Oct
25

Transit Tech Update: What future the countdown clocks?

By

Bad news from countdown clocks is better than no news at all. (Photo via Second Ave. Sagas on Instagram)

Over the past few years, the MTA has engaged in a rapid about-face on its handling of technology. Despite the revolving door at the top of the agency’s executive chain, Lee Sander, Jay Walder and Joe Lhota have all embraced and pushed forward various technological efforts. From countdown clocks to real-time data streams to information dashboards and an embrace of apps, the MTA has moved, if not to the forefront, at least forward in the realm of transit technologies.

Yesterday, in an effort to exert some of its oversight influence over the MTA, the City Council’s Transportation Committee hauled in a few agency officials to take about technology. By and large, we know the story: The MTA has a series of technology initiatives that are moving forward, some faster than others. The countdown clocks, for instance, have arrived on the A Division lines but will take some time to appear on the lettered subway lines. Yet, the testimony, offered by Craig Stewart, a Senior Corporate Management from Transit, and the subsequent questioning offers an insight into some ongoing projects. I’m going to provide a few updates from the hearings, and right now, we start with the countdown clocks and the availability of real-time data.

Now that Transit has added countdown clocks to the numbered train lines, the authority is rolling in data, very little of which has been made public. That will change soon. As I first reported in May, Transit will soon release both their own train tracking app and an open API for the real-time data stream. While no date has been established for the release, things are moving quickly.

“The MTA is very close to being able to provide real-time train arrival data without having to go into the station,” head agency spokesman Adam Lisberg said to The Daily News. “We want everyone to access the countdown clocks on numbered lines just by looking at their phone.”

The news on countdown clocks for the B Division trains though — the lettered lines less the L train — is a bit hazier. In prepared testimony, Stewart had the following to say. The emphasis is mine.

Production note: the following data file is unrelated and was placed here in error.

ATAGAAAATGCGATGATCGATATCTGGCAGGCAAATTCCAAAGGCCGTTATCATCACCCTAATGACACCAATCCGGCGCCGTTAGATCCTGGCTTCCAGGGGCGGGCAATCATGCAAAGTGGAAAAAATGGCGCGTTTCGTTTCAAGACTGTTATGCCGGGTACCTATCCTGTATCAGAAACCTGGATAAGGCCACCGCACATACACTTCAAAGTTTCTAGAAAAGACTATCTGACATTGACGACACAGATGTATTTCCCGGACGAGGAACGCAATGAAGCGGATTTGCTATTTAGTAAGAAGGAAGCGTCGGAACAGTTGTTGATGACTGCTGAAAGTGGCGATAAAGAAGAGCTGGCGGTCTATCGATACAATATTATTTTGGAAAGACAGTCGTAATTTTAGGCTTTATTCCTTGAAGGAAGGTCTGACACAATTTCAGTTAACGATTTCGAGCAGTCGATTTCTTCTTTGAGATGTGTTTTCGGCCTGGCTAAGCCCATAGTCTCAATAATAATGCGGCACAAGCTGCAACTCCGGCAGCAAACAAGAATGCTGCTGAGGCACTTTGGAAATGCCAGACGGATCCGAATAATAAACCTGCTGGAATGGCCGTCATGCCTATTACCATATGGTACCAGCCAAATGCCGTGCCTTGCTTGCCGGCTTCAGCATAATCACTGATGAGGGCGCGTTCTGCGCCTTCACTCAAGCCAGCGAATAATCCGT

With respect to the B Division (lettered lines), NYC Transit has completed work at 24 stations on the Canarsie L line. This system was commissioned in 2007 as a standalone system that interfaces with the Canarsie Communications Based Train Control (CBTC) system for train prediction information. The B Division has presented unique challenges due to its size and complexity when compared to the A Division. having 288 stations versus 156 on the A Division, 141 route miles versus 66 route miles on the A Division and 317 trains versus 203 peak trains on the A Division. Furthermore, the B Division does not have the Automatic Train Supervision (ATS) system, which provided a common platform that greatly facilitated the installation of Next Train Arrival Information on the A Division. Finally, most of the B Division is comprised of territory with four tracks and many interconnecting lines along its routes, making it impractical to replicate the approach taken for the A Division.

We have undertaken a few pilots in an effort to identify an interim measure for providing service information to B Division customers, including most recently, the use of electronic signage; however, those efforts have all fallen short in yielding the level and type of information we are seeking to provide our customers. Our ultimate goal is, of course, to develop similar capabilities for the B Division as exists currently on the A Division. However, it will take substantial investments to fully deploy the projected improvements in capability. To ease the delay, we are working on strategies to deploy functionality so that passenger benefits can be delivered as early as possible. This phased deployment will result in improvements that may not necessarily be across all areas. In order to begin providing benefits as quickly as possible, we have established an initial goal of providing the current B Division next train arrival information to customers by capturing dispatch/schedule information electronically.

NYC Transit will soon start design work under several projects to begin capturing train information across the B Division. Collecting train location information is a prerequisite step to providing real-time train arrival information and may take several years to accomplish. This design effort will also help us to determine the most viable options for implementation.

The MTA hopes to bring such countdown clocks to the B Division within 3-5 years, but that timeline is malleable. It depends upon funding and ease of implementation, two things with which the MTA has struggled over its history. Meanwhile, the agency will focus on providing train information via the new PA system, recently installed and upgraded in all B Division stations. It’s a baby step before taking the big and complicated technological leap.